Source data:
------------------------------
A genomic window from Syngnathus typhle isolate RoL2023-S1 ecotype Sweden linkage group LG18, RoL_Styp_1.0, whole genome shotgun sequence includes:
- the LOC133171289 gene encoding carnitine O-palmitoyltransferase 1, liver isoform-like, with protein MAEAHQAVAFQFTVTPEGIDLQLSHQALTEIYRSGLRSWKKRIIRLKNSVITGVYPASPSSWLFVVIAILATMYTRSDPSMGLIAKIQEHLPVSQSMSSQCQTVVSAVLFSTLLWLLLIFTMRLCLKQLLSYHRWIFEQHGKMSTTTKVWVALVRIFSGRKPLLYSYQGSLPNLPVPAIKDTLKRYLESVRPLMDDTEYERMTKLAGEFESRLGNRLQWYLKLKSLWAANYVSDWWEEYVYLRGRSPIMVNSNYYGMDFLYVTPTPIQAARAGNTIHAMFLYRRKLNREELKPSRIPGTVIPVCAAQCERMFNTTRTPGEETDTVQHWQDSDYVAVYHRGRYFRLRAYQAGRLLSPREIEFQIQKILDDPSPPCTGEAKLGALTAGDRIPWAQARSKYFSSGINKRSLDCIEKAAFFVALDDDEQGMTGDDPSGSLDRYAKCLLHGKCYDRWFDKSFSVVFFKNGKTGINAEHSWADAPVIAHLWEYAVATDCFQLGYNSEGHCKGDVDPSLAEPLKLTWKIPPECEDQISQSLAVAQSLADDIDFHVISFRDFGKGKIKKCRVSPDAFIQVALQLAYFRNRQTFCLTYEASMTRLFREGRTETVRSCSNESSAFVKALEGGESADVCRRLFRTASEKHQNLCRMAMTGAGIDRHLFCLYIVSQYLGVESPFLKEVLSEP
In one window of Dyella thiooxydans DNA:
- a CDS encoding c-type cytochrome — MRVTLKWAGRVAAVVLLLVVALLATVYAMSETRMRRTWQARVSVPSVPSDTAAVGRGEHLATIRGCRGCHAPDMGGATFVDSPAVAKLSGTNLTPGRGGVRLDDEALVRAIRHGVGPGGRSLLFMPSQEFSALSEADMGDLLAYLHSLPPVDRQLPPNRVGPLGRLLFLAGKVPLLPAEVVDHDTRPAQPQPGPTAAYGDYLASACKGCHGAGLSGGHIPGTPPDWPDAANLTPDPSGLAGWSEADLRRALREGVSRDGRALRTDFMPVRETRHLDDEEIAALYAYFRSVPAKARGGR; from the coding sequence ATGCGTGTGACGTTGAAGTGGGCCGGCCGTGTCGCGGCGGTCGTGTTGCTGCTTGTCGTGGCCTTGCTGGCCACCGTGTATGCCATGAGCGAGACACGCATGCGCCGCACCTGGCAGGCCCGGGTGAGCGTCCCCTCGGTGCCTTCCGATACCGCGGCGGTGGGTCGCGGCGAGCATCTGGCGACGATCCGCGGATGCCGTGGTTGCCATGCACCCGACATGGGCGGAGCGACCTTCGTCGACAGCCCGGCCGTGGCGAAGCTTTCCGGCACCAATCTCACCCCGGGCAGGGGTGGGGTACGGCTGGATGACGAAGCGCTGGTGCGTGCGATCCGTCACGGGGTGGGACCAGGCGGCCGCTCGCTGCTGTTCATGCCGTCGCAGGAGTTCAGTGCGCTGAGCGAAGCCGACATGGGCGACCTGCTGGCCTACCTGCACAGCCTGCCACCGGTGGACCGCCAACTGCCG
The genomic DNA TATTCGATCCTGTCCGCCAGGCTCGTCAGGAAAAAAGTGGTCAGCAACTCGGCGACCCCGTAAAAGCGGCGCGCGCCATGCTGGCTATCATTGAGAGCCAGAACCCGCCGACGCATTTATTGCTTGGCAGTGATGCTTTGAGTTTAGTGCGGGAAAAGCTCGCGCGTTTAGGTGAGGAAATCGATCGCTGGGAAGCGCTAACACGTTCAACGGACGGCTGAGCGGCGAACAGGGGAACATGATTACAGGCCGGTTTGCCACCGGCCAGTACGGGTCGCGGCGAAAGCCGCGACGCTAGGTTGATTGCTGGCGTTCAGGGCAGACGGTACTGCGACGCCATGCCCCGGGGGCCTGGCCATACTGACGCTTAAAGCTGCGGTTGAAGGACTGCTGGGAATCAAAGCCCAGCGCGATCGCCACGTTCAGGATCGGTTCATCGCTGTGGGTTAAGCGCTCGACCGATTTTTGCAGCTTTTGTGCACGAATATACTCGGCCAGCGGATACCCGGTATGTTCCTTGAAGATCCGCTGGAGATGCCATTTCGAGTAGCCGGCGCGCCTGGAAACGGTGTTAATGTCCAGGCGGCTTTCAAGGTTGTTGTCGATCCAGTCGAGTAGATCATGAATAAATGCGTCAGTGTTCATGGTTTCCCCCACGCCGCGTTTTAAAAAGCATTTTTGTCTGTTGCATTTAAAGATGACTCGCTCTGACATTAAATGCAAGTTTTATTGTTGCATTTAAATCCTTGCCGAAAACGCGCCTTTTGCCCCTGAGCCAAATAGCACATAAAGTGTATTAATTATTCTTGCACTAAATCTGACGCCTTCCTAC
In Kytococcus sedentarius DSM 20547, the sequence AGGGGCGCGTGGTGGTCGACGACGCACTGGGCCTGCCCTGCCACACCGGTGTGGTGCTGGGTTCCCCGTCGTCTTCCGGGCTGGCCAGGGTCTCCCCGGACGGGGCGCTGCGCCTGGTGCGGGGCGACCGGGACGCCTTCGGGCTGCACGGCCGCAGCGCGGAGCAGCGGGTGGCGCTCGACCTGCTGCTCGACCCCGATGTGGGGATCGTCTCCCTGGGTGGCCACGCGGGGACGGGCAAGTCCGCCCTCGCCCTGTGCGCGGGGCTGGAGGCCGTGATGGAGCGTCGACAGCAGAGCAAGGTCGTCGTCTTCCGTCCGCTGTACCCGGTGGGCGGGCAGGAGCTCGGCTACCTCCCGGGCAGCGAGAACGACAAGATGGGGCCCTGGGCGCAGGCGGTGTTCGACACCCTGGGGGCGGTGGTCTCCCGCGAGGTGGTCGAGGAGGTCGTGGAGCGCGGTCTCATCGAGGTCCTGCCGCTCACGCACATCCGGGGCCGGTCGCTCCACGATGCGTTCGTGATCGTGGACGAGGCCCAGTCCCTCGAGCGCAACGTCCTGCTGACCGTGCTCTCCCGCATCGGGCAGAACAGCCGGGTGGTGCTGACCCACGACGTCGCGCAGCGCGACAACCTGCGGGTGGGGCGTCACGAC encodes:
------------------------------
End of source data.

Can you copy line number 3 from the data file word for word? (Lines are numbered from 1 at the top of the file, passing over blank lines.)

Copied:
In one window of Dyella thiooxydans DNA: